In January of 2008, just a couple months shy of her 19th birthday, she was paralyzed from the waist down as a result of an epidural injection to treat her back pain, a lingering aftereffect from shingles. She was coming of age — her time of ultimate possibility — unexpectedly as a paraplegic.
“When I was injured, I realized seldomly are you presented with what can be,” she explains. “But as devastating as it was, I needed to decide if that split second that changed everything would be my defining moment — or just another moment that continued me along my story.”
By April 2008, she was out of the hospital and living with her parents. Her sister read about Paralympic Trials being held at the University of Minnesota. Weggemann had been the captain of her swim team at Eagan High School, but she hadn’t planned on a college or professional career. Still, she went to watch with her sister’s urging.
“I’ll always remember that first scent of chlorine,” she says. “Everything had changed for me, but not everything had changed. Chlorine smells like chlorine, no matter where you are in the world or what you’re going through.”
Two days later, she was in the pool. “I learned to adapt faster in the pool than on land,” she notes. “Swimming was as second nature as walking used to be. In so many ways, swimming was how I healed.”
In her first races, 8- and 9-year-olds were beating her. But not even two years after her paralysis, she had broken three world records. And in 2011, ESPN awarded her an ESPY for best female athlete with a disability. In London, her first Paralympics, she won gold and bronze. She has held 34 American records and 15 world records.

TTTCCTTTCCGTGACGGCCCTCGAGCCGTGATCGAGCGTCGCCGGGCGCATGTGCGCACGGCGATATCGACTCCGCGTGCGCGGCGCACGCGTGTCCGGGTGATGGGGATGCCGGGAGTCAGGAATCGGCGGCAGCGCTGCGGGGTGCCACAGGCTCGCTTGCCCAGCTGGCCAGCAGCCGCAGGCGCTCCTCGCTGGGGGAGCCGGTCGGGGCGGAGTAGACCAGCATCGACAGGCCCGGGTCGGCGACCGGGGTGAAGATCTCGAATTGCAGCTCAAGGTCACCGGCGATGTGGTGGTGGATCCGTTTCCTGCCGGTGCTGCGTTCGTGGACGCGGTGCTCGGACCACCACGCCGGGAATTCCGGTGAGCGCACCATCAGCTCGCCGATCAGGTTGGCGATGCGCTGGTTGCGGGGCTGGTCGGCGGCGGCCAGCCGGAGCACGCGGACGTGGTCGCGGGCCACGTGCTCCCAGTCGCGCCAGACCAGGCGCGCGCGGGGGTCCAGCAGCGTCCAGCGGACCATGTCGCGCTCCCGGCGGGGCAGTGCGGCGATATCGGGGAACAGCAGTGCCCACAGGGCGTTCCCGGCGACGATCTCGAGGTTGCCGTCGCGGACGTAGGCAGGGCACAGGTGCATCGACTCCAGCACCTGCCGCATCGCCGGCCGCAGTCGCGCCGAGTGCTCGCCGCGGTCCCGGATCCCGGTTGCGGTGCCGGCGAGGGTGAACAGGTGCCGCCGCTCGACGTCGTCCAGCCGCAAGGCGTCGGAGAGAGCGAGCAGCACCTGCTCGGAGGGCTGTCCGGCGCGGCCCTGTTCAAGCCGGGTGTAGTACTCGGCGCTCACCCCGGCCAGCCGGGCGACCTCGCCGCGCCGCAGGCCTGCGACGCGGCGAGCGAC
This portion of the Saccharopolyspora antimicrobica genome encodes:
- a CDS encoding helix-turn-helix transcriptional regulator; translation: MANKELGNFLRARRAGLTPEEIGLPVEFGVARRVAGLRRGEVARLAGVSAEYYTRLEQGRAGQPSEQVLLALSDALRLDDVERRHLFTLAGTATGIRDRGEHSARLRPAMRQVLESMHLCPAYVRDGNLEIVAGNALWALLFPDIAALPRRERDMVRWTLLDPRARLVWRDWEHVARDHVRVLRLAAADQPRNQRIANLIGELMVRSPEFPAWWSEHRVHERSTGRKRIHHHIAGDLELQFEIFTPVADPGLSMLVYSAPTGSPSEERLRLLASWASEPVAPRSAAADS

In her 50-meter freestyle in London, Weggemann came from behind to win gold. “It is never too late to fight for what you want, and you don’t give up halfway through the race,” she explains. “You fight for every single inch. It’s been seven years, but I’ll never forget a single moment of that race. It took 31.13 seconds to win, but a journey to get me there.”
Hot off her storybook beginning while on a media tour, she was showering in a hotel when the bench holding her up collapsed. Her left arm sustained permanent nerve damage. She thought about retiring.
But her then-fiancé kept the dream of the Rio Paralympics alive. After intense training, Weggemann swam all seven individual events, her highest placing out of medal contention. Although she admits there was immense heartbreak, “no medal could have made that moment any better,” she says. “It’s one of the most successful moments in my career, knowing everything it took to get there.”
After Rio, she was pulled out for two years. She prioritized walking down the aisle with leg braces, building her career as a motivational speaker, and rehabbing her arm following two major surgeries. Still, the Tokyo games called. In April, Weggemann ranked first in the world in one of her events — a huge starting point for her comeback for Tokyo 2020.
“There has not been a single day I haven’t dreamt of being on the Paralympic podium again,” she explains. “It feels like unfinished business. I want to hear the national anthem and see the American flag raised. Just as we are resilient, our dreams are resilient.”